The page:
In the article, he stresses how the game is changing. But that's always true, look at how different trading is today vs 10 years ago or 20 years ago, the game is constantly changing and traders have to constantly adapt to these changes in order to be profitable.
Lately I feel the platform itself has been a limiting factor in HFT, I am hoping for some new revolutionary platform to come along that greatly improves things for the average trader. Wishful thinking.
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The following 3 users say Thank You to Big Mike for this post:
Thanks Mike I always find it interesting that the really important stuff like this information goes largely un-noticed by the average trader. You can be be sure that these guys are on the other side of most of your losing trades. And that is only if you know how to trade. Newer traders do not stand a chance against them.
Everyone's scared because they are soooo fast. But, remember 30 years ago you traded by picking up a phone, and calling a broker. Then the broker called down to the floor, who then got someone at the pit to trade for you. And after lots more time you finally heard about your fill. Back then, you traded against floor traders... and it seems to me that their advantage over you, in terms of ability to trade quickly, was far greater than the current HFTs advantage over the daytrader directly connected to the electronic marketplace. The more things change, the more things stay the same...
So I kinda felt like they were just capitalizing on people's fear of the unknown. Let's look at the advice they give:
That has always been the advice when daytrading stocks. Hasn't it? Have you ever heard someone say, "to daytrade well, find a sleepy stock that no one cares about. Preferably find something non-volatile and trading way below average volume."? No way.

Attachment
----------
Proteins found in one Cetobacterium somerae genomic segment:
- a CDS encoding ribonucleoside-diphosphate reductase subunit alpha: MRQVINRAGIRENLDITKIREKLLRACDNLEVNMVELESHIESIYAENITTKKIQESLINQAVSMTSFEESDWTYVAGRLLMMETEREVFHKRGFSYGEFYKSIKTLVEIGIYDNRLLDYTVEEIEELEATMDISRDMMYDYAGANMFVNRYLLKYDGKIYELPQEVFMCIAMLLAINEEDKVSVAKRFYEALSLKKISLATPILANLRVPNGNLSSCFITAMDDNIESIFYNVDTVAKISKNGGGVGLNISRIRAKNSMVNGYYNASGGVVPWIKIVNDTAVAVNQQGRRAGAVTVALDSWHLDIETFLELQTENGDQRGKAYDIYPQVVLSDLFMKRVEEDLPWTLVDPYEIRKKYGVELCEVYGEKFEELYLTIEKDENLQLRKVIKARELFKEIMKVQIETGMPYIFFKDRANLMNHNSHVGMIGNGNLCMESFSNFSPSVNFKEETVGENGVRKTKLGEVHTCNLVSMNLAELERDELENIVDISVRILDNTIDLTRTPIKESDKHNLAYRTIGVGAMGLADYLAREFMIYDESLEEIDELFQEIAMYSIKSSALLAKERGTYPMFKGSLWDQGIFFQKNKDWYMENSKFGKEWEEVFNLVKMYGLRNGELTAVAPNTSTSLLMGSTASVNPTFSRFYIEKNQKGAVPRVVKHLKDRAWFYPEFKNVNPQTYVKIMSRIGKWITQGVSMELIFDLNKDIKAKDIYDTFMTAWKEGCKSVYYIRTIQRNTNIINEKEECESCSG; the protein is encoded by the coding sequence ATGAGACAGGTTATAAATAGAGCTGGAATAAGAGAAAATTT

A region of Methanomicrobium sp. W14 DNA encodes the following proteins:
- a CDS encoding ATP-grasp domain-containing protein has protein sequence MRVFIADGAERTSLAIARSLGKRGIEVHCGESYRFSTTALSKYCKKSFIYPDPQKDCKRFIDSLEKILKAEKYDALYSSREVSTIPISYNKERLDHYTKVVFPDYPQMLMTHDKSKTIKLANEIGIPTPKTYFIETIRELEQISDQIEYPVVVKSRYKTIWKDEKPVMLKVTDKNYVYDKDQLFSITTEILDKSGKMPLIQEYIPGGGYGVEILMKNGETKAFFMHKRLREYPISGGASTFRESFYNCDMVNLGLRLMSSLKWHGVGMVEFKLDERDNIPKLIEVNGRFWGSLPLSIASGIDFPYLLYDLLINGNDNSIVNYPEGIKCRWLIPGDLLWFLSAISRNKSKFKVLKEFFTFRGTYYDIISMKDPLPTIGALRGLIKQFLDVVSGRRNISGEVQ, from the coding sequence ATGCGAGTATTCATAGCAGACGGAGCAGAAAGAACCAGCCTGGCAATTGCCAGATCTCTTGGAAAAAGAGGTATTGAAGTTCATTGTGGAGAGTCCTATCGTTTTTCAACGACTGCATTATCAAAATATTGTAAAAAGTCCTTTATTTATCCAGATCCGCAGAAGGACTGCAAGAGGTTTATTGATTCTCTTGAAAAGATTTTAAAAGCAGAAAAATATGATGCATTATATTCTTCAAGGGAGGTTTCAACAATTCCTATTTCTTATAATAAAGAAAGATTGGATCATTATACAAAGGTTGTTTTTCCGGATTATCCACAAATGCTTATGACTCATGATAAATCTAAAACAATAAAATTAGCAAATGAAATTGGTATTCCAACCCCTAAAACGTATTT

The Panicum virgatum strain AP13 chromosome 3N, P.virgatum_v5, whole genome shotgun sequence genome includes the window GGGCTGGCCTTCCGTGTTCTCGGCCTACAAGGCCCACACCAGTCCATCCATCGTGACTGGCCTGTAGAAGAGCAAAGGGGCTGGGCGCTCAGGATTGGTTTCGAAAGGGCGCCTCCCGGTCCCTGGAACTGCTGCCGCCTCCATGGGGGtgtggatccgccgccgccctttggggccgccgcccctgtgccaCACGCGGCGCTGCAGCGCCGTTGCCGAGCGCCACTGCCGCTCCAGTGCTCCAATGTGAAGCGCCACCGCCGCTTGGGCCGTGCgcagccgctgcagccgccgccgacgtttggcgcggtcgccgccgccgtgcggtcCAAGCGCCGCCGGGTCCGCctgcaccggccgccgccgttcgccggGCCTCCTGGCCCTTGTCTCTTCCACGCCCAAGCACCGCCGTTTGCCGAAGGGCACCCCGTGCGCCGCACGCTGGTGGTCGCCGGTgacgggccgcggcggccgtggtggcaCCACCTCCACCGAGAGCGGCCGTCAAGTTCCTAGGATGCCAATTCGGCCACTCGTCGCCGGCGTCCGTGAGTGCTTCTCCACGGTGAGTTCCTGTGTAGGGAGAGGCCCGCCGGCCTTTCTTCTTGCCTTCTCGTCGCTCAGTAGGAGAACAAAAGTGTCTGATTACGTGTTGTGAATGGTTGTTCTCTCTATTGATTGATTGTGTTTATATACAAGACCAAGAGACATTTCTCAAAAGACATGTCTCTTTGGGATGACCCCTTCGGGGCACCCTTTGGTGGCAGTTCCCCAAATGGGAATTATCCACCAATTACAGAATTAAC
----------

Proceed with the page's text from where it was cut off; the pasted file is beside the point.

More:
... Yeah, because institutional traders have never manipulated prices around those areas before HFT. I guess now we'll need sound technical analysis, whereas we all know that previous to HFT we could just buy and sell willy nilly and make a fortune. Whatever...
The only advice I saw that rings true to me. Since it's hypothetical I have no idea, but you probably don't want to play the computer's game against the computer. If they are scalping 3 cents in limited liquidity, you don't want to try to scalp the same 3 cents.
Again, obvious prices have always been probed, as long as there has been a professional messing with a retailer. If there's anything new there, the article failed to point it out to me.
The following 4 users say Thank You to Richard for this post:
So, is the general message here (for someone still trying to figure out their time frame) that, to not fall victim to high-speed-automated-large volume-algo traders, one needs to not trade based on too short a time frame? If so, what is too short and what is too long, if you just want to trade a couple hours in the morning? I'm talking emini futures....